5 tips - How to make the most beautiful wave photos
Dramatically high or slowly and peaceful – waves touch us. Taking pictures of waves is not only fun, but good photos bring out exactly these emotions and let us hear the sound of the sea again. Because “Seeing and clicking” often doesn’t do it, I have put together my 5 best tips for good wave photos.
Tip 1: Get as close as possible to the waves - Wellies
Choose your location and the perspective consciously. Waves are more dramatic when you are close, be it from a surfboard, boat or pier or directly in the water.
For the latter, I recently bought myself wellies, an equipment that I didn’t want to miss any longer on my trips to the coast. And because I’m a woman, it allowed them to be sparkling. I even take them on my South West Coast Path walks. In the water, it feels as if the waves were going through the rubber layer with all their might.
Wellies also allow you to go close even if you don’t want to stand directly in the water. As you know, every 7th wave is particularly high and strong and conquers the beach much more than its sisters before it. With wellies you stay dry in it. Even the „amateur photographer“ the world’s oldest consumer weekly photographic magazine regards wellies as essential gear for landscape photography.
Close to it means also down to the water level. A rock, hit by the waves on which you can lay down, may just be good. In the summer, directly kneeling or sitting in the water, often gives the best perspective. Your camera can cope with a few drops of water don’t worry. However, you need a waterproof case from a surfboard or for other more adventurous perspectives. If necessary, you have the zoom, to select the section as if you had been close to it.
Tip 2: Play with the shutter speed
Exposure or shutter speed, is the time in which your camera lets light fall on the sensor, recording the image. You can set the shutter speed, if you choose the shutter priority (Tv on Canon, S on Nikon). For example, you set it to 1/1000s and the camera automatically decides which aperture is needed, so that enough light falls on the sensor.
You set short exposure or shutter speeds, if you want to freeze fast waves in their movement. I used 1/1000s or 1/1250s for the waves with the rainbow tail, that I discovered while looking back on my walk from Magwan Porth to Newquay in Cornwall in February. Don’t be afraid to move your ISO value up to freeze your wave, if you shoot in low light.
I was very excited about showing them to at least 5 hikers, who had only looked forward. By the way, these waves are called “White Horses” in Cornwall if they have a white tail and I named my rainbow waves “Unicorn Horses”. However, such an unscheduled photo shooting can ever thwart a walk plan. This time I had to take a shortcut to be on time on the beach to take pictures of the sunset in Newquay and missed Trevelgue Head.
Also, to capture waves just before they break, you need short exposure times.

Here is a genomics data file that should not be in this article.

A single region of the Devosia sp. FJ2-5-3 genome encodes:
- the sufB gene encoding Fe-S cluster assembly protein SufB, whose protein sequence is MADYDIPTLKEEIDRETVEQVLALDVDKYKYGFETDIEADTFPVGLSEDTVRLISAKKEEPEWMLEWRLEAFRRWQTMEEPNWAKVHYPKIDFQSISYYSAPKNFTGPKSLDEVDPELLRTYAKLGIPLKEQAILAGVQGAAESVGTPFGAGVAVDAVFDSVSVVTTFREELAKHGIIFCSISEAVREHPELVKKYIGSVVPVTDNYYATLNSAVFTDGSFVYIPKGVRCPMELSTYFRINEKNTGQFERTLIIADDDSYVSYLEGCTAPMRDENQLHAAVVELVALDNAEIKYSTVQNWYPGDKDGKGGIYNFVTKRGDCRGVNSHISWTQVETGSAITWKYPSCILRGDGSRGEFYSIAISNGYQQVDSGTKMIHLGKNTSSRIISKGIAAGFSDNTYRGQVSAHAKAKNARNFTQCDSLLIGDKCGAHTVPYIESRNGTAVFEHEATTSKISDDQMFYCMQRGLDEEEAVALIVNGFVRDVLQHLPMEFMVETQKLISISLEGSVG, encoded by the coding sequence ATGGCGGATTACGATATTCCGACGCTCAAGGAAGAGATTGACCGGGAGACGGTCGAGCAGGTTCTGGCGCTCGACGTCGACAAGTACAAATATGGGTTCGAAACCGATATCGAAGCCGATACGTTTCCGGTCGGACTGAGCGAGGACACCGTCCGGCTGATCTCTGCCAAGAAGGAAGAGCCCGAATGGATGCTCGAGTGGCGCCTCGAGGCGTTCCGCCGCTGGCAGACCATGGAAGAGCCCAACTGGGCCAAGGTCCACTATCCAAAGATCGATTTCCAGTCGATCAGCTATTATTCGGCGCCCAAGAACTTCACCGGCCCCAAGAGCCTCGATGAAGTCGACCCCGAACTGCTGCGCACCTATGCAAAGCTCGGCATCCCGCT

You set long exposure or shutter speeds on you camera to let the power and movement of the waves play along. I chose 1/8 s for the wave beating the beach stairs in Sidmouth. They loose shape a bit, but not the power. With even longer exposure times, you can iron the waves smooth, so to speak, and still feel movement in the picture, as you can see below. For this you need a gray or neutral density (ND-) filter in daylight.
Comparison of short and long exposure in wave photos:
Tip 3: Follow the wave with your camera and take as many photos as you can
For my “Unicorn Horses” I moved the camera with the wave handheld. Thereby, I try to capture the perfect moment. Try to predict when and where the wave is going to break and when it has the most spray. Nevertheless, I have the camera set to burst and together with a very short exposure time, I have frozen fractions of seconds perfectly.
Tip 4: Include an object in your picture
Take, for example gulls, boats, shells, cliffs or beach in the picture to better emphasize the size and type of waves. It is not always just about big waves. In my picture with the boat I wanted to make the swings of the boat visible that were caused by the turbulent sea. Without a boat, this type of waves would have been hard to capture.
Tip 5: Take your time and immerse yourself in the waves
Look closely and go with the waves. How do they rock boats and gulls? Are they almost tearing you over? Are they typical surfing waves? Do they travel as a long band or as individuals to the beach? You will discover phenomena that inspire you. For example, high waves, caused by the fact that a wave bounced back from a quay wall or a rock meets the next wave rolling. The variety of shapes and the height of such waves let me go home with hundreds of amazing wave photos. Each is unique and meditative despite its drama.
Check the 500px Blog on wave photography, if you need even more tips.